http://thestar.com.my/news/story.asp?file=/2013/1/30/nation/12644060&sec=nation

    Speaking of Singapork, interesting observations you made up there which i rehash here as:

    "For another example of this, think of the excess profits made by Singaporkian investment banks in the run-up to the Great Recession. These would have appeared as “productivity” improvements insofar as GDP and earnings increased relative to the number of workers within that sector. But does anybody really believe that to be true especially when Singapork is a known hub for moneylaundering and tax evasion?"

    moral: MPC should avoid mentioning Singapork whose own productivity gains have been declining for almost a decade:

    http://www.spp.nus.edu.sg/aci/docs/research_outputs/Singapore Declining Productivity Growth.pdf

    Warrior 231

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    1. Warrior, you've pointed out one of the biggest hurdles in improving productivity - what do you do with the excess labour?

      The problem here is that there will be a gap between the new, high value-added jobs created and the low skills and capabilities of those superseded by automation. Some of that gap, but only some, can be covered by investment in reskilling and retraining. But this is expensive, and typically yields low returns.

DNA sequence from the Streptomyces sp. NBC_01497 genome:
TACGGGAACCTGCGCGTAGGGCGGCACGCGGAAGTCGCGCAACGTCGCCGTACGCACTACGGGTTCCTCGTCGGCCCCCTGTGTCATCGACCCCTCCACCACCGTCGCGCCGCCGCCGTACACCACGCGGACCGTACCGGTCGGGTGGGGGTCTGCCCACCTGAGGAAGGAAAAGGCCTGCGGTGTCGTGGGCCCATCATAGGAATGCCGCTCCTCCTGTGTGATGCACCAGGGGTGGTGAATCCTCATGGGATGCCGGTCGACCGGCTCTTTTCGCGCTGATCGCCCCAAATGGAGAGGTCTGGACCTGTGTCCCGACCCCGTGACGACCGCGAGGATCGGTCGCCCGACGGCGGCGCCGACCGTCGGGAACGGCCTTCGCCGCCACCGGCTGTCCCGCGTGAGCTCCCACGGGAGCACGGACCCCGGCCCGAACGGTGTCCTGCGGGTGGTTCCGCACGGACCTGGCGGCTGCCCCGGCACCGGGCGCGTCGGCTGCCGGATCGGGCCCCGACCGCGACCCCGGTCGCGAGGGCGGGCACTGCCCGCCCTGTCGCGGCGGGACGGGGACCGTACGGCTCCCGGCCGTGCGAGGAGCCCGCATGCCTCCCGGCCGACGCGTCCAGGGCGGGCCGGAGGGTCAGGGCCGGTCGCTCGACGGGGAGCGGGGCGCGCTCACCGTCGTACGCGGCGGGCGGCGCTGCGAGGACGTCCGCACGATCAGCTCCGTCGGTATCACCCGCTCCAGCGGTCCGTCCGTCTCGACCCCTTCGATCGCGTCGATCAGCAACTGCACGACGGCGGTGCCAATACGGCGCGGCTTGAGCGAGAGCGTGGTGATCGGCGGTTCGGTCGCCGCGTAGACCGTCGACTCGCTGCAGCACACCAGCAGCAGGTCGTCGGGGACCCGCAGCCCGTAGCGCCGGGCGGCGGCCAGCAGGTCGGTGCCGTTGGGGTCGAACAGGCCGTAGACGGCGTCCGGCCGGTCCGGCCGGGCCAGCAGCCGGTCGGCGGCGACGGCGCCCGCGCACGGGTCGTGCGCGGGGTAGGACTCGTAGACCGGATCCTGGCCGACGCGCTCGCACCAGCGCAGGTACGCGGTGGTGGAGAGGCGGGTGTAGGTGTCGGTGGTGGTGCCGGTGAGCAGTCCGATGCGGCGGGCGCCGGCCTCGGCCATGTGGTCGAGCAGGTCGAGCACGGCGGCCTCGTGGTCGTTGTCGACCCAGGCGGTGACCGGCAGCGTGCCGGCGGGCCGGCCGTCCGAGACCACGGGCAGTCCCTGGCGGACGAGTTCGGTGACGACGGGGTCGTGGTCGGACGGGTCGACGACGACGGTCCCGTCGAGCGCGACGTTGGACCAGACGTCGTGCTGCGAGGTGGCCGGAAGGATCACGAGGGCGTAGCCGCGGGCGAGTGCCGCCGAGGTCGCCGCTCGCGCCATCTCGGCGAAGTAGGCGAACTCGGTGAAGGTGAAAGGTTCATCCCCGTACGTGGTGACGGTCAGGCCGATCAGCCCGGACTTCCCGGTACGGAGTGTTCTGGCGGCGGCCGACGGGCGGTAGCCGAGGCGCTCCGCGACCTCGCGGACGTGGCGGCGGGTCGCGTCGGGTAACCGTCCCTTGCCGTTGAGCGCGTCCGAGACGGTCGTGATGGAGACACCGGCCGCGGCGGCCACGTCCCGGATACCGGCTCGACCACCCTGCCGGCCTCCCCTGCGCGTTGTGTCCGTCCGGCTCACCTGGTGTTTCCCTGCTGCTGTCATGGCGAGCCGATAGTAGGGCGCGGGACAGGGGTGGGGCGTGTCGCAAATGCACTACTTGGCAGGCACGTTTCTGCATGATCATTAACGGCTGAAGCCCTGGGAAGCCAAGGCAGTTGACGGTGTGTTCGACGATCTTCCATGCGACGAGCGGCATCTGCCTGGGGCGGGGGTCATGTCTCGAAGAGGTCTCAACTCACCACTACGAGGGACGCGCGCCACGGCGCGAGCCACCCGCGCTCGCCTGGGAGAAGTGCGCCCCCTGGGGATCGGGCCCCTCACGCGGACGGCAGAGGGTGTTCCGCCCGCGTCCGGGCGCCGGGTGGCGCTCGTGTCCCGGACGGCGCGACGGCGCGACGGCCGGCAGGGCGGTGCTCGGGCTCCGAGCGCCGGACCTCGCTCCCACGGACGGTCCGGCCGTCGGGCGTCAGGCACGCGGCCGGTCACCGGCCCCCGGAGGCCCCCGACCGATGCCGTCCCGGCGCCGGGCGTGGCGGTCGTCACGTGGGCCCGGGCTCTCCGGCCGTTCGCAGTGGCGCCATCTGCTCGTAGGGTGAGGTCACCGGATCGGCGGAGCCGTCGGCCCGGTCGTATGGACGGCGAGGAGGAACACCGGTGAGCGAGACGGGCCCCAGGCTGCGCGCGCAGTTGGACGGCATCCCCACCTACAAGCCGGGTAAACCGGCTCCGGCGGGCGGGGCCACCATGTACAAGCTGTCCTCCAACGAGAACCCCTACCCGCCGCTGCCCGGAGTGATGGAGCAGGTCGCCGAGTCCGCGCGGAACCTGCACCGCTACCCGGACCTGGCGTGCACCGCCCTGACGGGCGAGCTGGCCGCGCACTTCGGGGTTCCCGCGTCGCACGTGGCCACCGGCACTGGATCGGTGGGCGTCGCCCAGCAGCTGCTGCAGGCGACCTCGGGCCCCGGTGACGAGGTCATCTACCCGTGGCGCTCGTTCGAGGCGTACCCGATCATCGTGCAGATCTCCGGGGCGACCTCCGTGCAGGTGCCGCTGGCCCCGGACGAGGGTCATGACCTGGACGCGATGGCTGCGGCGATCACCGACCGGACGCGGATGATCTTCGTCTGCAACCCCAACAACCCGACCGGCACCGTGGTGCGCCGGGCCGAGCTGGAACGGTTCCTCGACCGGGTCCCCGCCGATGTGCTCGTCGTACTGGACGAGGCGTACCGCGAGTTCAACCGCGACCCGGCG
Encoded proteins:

A tough problem.

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    2. Yeah, its sort of a 'damn if you, damn if you dont' conundrum isnt it and more...for productivity improvements are inevitable so long as innovation keeps apace and man keep searching for holy grails to yield more dough with least possible input costs.....

      The American example is a classic case in point. Farm labour displaced by machination moved onto the factory sweatshops where initially brawn and sweat held sway but as technology upscaled itself, a generation or so later the poor fellas found themselves back in the streets.

      And the advent of the global supply chain has meant that they (the first worlders) lose out further as they cannot compete with third worlders in terms of wages. So what gives, agree to low wages and compromised quality of life in return for a job which puts everything back metaphorically at square one...funny isnt it......I would rather think this would have left many pink 'slippers' and those furloughed thinking the chase for the American dream or the wealth dream whatever is nothing more than a mirage after all...hahahahahaha

      Warrior 231

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    3. Oil palm diesel a crime against rainforestsFebruary 28, 2013 at 11:48 PM